Tuesday, November 12, 2013

Bah humbug.

Being kind of Jewish, we didn't have Christmas when I was growing up. We had Hannukah (or Chanuka etc) instead, which was great, actually. I remember it as a really cosy idyllic family moment when it's dark outside and the fire is roaring in the hearth and we're all sitting around together. I'm sure it must have happened like that...

Anyway, I remember vividly the scorn I felt each January on returning to school. There was an annual competition to see who had the best Christmas presents. A bike? Just for Christmas? A telly? We didn't even have a telly and you got one just for you, for your bedroom? A video player?!

I told myself they were spoiled brats and materialism couldn't bring you happiness. So I told myself.

Throughout my university years I never went home for Christmas. I stayed behind and worked for double pay at Pizza Hut trying to guilt customers into bigger festive tips, and fed my friends' pet rabbits while they were away. I had a brilliant time.

Although I had no interest in Christmas, apart from the Christmas television schedule (I had one by now), I couldn't help feeling a self indulgent longing as I walked past houses with fairy lights and a warm glow seeping through the curtain gaps. It was mostly pretend longing though, like staring wistfully out of train windows when you're absolutely fine. I wonder how much of my life I live as if I was the central character in a film?

Fast forward to grown up years in grown up relationships - I am actually married I have to remind myself - and I finally do have a Christmas. Having done my best to resist joining in, I find myself actually enjoying the family get togethers and holidays-are-coming feeling. I love the communal cooking and the big family dinner and the stupid hats. I like sitting around afterwards with everyone, drinking wine and eating cold roasties until it hurts.

What I don't like is the presents. And here is the rant I've been building up to.

Firstly the pressure. I have been feeling it for months already and it's only just November. What the hell are we going to get everyone? The closer we get the more the panic sets in.

Secondly the guilt. What if our present doesn't match up to their present? Or what if our present totally crushes their present and they feel guilty? Either way you can't win, I feel the guilt.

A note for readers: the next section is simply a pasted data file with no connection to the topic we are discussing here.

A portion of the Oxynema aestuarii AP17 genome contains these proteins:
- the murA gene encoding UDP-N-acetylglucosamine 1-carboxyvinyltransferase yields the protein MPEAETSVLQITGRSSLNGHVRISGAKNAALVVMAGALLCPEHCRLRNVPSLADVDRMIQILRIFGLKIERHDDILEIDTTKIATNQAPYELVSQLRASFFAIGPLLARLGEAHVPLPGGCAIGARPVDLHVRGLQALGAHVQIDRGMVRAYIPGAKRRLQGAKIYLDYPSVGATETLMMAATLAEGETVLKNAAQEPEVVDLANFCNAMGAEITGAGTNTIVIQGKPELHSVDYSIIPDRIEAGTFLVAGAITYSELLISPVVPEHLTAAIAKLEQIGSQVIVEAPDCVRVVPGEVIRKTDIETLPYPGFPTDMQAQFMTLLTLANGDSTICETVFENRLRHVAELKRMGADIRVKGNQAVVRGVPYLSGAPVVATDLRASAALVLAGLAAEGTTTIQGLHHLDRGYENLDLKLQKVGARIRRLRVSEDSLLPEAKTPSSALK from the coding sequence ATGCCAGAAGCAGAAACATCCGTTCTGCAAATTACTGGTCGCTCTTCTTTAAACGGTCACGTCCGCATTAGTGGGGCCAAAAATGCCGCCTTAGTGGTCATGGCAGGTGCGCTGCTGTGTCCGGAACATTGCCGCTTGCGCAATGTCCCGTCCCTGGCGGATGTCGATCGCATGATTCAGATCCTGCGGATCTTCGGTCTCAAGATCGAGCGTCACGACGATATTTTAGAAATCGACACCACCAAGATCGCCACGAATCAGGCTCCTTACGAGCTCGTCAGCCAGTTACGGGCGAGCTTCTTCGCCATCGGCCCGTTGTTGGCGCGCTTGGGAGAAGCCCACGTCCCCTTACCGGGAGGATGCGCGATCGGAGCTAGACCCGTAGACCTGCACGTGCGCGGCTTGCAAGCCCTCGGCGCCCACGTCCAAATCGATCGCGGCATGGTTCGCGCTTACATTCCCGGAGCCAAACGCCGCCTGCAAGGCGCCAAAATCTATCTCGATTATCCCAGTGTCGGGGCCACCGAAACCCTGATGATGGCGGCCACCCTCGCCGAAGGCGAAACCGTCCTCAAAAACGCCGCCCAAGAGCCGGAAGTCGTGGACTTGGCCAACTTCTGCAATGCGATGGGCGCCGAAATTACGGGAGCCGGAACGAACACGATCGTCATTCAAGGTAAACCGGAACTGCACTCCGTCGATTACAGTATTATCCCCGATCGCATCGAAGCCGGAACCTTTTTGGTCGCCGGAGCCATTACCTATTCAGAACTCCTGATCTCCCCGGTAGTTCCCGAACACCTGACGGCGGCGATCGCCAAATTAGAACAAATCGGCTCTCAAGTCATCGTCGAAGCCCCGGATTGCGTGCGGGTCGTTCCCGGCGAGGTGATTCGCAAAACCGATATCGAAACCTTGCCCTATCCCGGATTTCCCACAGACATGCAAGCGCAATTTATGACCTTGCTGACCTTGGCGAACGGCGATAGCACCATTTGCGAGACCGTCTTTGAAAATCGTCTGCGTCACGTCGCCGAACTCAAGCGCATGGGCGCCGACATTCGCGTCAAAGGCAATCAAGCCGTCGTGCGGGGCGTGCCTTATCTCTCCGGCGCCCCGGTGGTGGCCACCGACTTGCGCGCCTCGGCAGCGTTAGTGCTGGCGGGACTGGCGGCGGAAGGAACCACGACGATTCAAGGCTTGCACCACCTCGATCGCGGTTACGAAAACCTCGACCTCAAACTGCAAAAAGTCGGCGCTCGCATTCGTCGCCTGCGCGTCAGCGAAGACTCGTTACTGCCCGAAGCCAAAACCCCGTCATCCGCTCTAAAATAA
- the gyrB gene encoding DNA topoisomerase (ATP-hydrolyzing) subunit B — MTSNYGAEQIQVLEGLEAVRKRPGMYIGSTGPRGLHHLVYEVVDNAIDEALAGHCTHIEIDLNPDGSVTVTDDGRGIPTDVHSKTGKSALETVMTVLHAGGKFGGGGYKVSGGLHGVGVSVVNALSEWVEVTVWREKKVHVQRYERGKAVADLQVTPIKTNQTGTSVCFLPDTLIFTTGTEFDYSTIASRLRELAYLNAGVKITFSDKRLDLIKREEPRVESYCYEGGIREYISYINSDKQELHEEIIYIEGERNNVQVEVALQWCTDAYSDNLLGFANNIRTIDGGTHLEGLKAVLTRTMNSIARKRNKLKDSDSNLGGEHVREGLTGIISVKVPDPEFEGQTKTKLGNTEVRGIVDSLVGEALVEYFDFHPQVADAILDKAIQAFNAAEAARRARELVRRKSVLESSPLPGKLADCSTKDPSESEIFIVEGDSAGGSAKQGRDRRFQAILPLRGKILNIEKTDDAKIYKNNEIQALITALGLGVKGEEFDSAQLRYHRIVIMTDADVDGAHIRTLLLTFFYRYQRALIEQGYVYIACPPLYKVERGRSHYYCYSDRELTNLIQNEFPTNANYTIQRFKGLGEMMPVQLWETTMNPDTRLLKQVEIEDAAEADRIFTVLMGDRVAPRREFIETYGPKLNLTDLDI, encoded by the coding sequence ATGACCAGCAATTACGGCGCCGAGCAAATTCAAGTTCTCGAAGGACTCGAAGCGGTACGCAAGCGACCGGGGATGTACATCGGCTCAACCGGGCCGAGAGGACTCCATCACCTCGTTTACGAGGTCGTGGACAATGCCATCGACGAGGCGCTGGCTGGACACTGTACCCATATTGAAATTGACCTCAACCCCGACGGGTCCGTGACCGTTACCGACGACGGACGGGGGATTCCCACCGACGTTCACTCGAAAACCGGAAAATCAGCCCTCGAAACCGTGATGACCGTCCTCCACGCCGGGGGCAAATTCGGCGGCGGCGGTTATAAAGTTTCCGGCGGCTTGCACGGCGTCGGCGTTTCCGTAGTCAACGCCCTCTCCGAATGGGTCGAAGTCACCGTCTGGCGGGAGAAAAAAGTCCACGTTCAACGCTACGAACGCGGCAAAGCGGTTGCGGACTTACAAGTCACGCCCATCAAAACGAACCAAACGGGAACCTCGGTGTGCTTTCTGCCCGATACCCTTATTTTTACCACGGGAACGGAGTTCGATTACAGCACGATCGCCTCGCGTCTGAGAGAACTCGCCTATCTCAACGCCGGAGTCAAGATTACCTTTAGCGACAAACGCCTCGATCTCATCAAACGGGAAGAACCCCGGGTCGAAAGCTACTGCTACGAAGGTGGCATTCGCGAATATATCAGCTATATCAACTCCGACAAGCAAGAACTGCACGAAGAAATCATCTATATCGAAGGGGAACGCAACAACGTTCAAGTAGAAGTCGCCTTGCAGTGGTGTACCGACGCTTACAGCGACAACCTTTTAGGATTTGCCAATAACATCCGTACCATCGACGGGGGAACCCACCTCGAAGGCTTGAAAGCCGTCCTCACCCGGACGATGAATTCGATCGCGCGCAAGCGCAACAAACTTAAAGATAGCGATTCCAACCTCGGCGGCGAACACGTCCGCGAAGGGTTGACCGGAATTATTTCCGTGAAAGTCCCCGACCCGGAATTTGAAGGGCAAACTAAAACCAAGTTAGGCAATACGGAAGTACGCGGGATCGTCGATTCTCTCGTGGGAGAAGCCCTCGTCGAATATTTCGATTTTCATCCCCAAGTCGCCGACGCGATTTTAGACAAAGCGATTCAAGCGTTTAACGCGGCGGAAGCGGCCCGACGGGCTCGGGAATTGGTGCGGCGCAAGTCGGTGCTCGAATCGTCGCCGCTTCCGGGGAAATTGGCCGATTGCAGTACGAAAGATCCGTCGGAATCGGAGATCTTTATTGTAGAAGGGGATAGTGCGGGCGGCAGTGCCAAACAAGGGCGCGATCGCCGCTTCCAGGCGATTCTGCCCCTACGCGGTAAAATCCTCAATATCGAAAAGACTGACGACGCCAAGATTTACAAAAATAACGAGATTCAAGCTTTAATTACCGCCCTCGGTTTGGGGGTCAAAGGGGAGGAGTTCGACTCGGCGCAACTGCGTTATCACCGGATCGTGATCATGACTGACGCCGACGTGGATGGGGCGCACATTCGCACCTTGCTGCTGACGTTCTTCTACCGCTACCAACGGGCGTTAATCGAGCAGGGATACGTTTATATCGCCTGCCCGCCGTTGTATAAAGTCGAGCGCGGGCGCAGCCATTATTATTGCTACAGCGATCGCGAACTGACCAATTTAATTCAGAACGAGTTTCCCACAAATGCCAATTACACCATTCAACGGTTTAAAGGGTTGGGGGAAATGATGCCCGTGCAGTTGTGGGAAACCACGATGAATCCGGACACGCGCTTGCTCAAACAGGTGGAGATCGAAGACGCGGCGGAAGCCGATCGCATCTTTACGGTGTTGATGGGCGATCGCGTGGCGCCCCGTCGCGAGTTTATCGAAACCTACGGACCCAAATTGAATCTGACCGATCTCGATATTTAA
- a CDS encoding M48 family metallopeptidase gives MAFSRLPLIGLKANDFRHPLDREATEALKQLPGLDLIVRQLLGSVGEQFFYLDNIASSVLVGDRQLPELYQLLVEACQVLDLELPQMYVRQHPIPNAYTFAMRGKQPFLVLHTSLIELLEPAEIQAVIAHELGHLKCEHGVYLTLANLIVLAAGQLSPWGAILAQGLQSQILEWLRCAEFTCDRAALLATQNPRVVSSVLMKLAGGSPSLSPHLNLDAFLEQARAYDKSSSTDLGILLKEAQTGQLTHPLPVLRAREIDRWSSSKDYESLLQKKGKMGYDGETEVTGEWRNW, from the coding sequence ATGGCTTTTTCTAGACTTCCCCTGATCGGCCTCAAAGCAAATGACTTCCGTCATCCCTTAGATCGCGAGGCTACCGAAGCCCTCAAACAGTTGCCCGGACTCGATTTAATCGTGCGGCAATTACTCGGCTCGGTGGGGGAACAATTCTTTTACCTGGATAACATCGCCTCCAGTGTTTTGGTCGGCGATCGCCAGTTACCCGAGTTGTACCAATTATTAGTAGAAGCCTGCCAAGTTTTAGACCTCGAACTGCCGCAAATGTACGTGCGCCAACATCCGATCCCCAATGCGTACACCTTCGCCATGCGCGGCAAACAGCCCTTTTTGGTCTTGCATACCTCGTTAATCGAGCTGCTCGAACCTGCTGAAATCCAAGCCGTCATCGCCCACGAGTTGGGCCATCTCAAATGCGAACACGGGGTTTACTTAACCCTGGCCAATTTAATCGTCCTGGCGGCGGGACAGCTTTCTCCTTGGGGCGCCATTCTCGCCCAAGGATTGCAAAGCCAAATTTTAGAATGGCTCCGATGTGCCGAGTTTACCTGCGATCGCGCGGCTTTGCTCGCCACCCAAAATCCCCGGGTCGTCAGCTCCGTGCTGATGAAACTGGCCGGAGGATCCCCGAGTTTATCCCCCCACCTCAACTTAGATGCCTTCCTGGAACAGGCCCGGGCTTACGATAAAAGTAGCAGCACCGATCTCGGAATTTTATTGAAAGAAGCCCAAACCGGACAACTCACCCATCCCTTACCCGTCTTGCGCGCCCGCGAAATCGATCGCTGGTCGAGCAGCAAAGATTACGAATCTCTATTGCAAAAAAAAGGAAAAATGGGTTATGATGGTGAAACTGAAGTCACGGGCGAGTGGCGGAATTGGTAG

Thirdly the cost. The more the panic and impending guilt sets in, the more likely I am to just buy something expensive to make up for lack of time and creativity. Cue more guilt.

Fourthly the sheer waste of it all. I would like to bet that the majority of Christmas presents go to that special unwanted present place in the sky. I'm not sure what's worse, giving a present that doesn't make the grade, or receiving one that doesn't. It's awkward. It makes me awkward. I don't know how to arrange my face.

I think I'd rather a more open system if we do have to do Christmas presents. Like a secret Santa type thing where you only buy one present for one person, and they buy one for someone else. Except it's not secret and you're allowed to confer. Wisdom of the crowds would hopefully help ensure that the present hits the mark.

Or alternatively everyone comes up with something that they want, and everyone else chips in to buy it for them. I spose the surprise element is somewhat missing though. But at least you'd get something useful, and you'd be contributing to something someone really wants. Warm smug glow.

Or what if we just all went out and bought ourselves something nice...

But this is my favourite idea: it's supposed to be the thought that counts right? So can't we just leave it at a thought? Let's all have a thought for each other and spend time together and enjoy each other. That's what I want for Christmas.

Oh and maybe a onesie.